Talk to the (steady) hand
If you pay attention to economic issues you have probably heard that a recession is defined as two consecutive quarters of declining real (inflation-adjusted) GDP. It is pretty arbitrary, but on this basis, the most recent numbers had Canada missing the cut-off for recession by a hair.
Indeed, it was a downward revision to the first quarter GDP number (which was negative) that made second quarter growth positive. In the absence of that revision, we would have inked two consecutive quarters of declining GDP. These subtleties aside, an important take-away from the second quarter GDP numbers is that second quarter GDP was lower than the fourth quarter of 2007.
Yesterday’s productivity data release from Statscan shows an even uglier picture: “Canadian business labour productivity declined 0.2% in the second quarter of 2008, after declines of 0.6% in each of the previous two quarters. This is the longest series of consecutive quarterly declines since 1990.”
Productivity is typically reported as real GDP per hour worked. So if we adjust for hours of work, we’ve had not just two but three declining quarters. And as Jim Stanford pointed out in a short piece released yesterday by the CCPA, Canada’s productivity record during the Harper years is not just negative but the worst of any Canadian Prime Minister since the dawn of modern statistical record-keeping.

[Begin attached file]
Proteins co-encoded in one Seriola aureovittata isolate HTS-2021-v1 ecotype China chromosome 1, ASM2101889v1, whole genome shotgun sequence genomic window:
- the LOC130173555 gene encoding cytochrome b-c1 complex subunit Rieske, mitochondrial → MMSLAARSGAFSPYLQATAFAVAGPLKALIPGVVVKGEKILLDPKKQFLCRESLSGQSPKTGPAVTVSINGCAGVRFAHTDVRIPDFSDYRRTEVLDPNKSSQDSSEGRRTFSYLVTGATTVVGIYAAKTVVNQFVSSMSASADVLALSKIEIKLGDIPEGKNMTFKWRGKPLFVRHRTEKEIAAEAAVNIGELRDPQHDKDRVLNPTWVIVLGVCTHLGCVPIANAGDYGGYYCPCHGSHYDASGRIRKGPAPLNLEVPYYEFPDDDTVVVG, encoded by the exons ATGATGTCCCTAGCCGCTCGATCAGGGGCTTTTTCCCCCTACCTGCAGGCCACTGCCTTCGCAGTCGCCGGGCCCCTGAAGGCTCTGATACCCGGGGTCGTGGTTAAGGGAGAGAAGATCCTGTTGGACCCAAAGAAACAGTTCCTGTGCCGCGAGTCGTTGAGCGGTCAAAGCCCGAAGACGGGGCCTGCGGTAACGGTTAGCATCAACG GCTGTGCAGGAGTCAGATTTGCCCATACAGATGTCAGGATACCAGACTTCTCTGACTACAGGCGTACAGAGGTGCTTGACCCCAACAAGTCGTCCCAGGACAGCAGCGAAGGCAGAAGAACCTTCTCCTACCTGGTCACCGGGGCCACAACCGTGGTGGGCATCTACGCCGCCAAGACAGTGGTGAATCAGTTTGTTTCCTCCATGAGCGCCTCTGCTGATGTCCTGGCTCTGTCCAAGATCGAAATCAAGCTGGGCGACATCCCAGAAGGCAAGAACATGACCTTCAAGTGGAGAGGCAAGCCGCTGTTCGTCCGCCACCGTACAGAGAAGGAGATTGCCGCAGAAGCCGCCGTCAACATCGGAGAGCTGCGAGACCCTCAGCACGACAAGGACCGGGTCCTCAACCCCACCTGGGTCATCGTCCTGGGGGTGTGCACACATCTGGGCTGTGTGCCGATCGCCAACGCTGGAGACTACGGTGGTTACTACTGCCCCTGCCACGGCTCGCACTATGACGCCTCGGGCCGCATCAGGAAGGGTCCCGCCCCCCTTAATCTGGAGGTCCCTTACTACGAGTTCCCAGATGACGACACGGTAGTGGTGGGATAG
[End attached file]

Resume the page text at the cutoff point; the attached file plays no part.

So why is the economy not a bigger issue in this election? Perhaps because private forecasters, as well as the federal government and the Bank of Canada, failed to see any economic downturn coming. The Bank of Canada, in its mid-July Monetary Policy Report, lowered its expectation to 1.0% growth for 2008, down from its projection of 2.5% a year earlier, and 1.8% as recently as January. Private sector forecasters have fared no better, and even though expectations have been revised downwards my sense is that they are still excessively optimistic given the actual fundamentals.
The real economic issue, however, is not Harper’s record but what he would do if things got really bad. We are looking at a government that will be cutting spending in order to balance its books. That’s not the news I want to hear if I am at risk of losing my job. Those income tax cuts only help if you have income (and the more income the better). So we are seeing a campaign framing the issues as short-term private monetary interest as being more important than sharing the risks that can emerge in bad economic times.
American writer Michael Yglesias calls this YOYO economics: you’re on your own. Or in Canadian electoral parlance: talk to the (steady) hand.